Whilst the big fines are so far reserved to the big players, nevertheless, the level of potential fines for non-compliance for everyone is high, and has the potential to bring a business down, either financially or in terms of its reputation. Creating public trust in an organisation's treatment of personal data should be a high priority.
Have there been any fines for any companies that have fallen foul of the law?
The first fines that were published after GDPR were actually determined under the old data protection regime. Between 2007 and 2014, Facebook processed users' personal data unfairly, allowing application developers access to their information without sufficiently clear and informed consent. One developer harvested personal data of 87 million users who knew nothing of the data transfer. Part of the data was passed to the parent company of Cambridge Analytica who were involved in U.S. political campaigning. Reflecting the seriousness of the breach, maximum fines were implemented which, under the previous legislation, were £500,000. These fines would have been much higher if they were implemented under the new law. This formed part of the ICO's investigation into data analytics for political purposes.
The Information Commissioner’s Office (ICO) has issued fines totalling £120,000 to the EU referendum campaign Leave.EU and Eldon Insurance trading as Go Skippy Insurance for serious breaches of electronic marketing laws. The ICO is set to review how both are complying with data protection laws. These monetary penalties were served under the PECR and were also part of the ICO's investigation into data analytics for political purposes.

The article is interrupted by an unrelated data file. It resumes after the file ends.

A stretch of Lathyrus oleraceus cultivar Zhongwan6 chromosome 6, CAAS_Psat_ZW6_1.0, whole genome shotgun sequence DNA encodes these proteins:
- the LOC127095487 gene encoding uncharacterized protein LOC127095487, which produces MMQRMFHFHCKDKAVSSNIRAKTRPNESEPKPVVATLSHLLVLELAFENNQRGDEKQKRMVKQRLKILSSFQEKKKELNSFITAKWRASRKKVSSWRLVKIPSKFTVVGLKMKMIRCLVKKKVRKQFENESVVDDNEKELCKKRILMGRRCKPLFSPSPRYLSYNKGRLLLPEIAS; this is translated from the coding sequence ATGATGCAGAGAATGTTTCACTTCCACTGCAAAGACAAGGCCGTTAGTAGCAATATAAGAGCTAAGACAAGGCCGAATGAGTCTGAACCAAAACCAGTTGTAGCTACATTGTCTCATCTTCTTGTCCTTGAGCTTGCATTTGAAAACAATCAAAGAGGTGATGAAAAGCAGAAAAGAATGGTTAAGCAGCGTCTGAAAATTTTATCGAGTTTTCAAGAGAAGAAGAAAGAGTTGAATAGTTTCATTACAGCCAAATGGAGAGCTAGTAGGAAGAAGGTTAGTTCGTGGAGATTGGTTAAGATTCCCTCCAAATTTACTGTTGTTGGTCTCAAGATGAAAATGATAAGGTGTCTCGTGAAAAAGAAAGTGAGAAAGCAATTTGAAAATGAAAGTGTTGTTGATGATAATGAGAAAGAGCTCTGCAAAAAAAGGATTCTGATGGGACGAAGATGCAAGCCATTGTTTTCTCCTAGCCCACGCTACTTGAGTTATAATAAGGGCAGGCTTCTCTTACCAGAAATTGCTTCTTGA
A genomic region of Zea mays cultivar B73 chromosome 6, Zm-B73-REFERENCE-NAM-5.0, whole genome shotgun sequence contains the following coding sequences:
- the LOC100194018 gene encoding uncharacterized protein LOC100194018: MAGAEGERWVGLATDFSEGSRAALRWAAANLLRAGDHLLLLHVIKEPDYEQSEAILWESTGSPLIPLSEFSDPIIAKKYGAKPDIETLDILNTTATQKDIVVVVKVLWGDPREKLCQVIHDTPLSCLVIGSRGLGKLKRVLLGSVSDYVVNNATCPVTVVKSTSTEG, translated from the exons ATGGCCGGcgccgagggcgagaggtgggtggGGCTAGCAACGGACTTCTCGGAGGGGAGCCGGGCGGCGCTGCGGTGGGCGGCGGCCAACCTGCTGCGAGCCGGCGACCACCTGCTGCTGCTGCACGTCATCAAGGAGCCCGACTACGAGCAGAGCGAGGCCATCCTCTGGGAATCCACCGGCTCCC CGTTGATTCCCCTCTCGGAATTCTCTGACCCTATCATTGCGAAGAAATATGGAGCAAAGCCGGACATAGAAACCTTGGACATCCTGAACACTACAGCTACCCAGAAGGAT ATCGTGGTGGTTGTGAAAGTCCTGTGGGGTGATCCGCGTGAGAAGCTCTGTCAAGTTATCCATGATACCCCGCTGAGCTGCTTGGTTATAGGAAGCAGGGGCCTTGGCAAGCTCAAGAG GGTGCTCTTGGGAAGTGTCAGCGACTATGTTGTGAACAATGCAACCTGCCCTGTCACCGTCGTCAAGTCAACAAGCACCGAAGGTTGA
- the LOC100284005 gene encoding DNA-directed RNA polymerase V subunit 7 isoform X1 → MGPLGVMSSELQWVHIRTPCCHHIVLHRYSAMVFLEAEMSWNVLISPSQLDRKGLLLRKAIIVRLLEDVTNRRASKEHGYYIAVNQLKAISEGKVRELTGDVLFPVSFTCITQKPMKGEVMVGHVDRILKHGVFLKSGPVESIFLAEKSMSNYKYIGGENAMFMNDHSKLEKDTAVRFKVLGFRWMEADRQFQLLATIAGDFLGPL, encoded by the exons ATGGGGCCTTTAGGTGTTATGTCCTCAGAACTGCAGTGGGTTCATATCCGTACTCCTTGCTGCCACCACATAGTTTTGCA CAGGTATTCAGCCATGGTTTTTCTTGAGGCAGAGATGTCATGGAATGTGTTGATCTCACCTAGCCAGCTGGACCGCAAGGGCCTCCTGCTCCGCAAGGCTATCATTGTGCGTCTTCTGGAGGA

Google has been fined 50 million euros (£44m) by the French data regulator CNIL for "lack of transparency, inadequate information and lack of valid consent regarding advert personalisation". Google is set to appeal against the ruling.
An enforcement notice was issued to a Canadian company, AggregateIQ Data Services Ltd for its use of data analytics in political campaigning and failure to have a lawful basis for processing and for processing data for purposes that data subjects were unaware of and would not expect. Again the processing was associated with links to political campaigning.
Any particular business services, sizes or sectors that have been targeted for enforcement, or at higher risk from legal action or vulnerable to falling short of the new regulations?
There have been almost 60,000 data breaches reported across the EU to the ICO and its European counterparts. The UK is third in the list of number of breaches reported. The type of breaches complained of range from emails sent to the wrong recipient to large-scale cyber attacks. Around 90 fines have been issued, but clearly there is a backlog of notifications for the European data regulators to address.
Why is professional legal advice still important?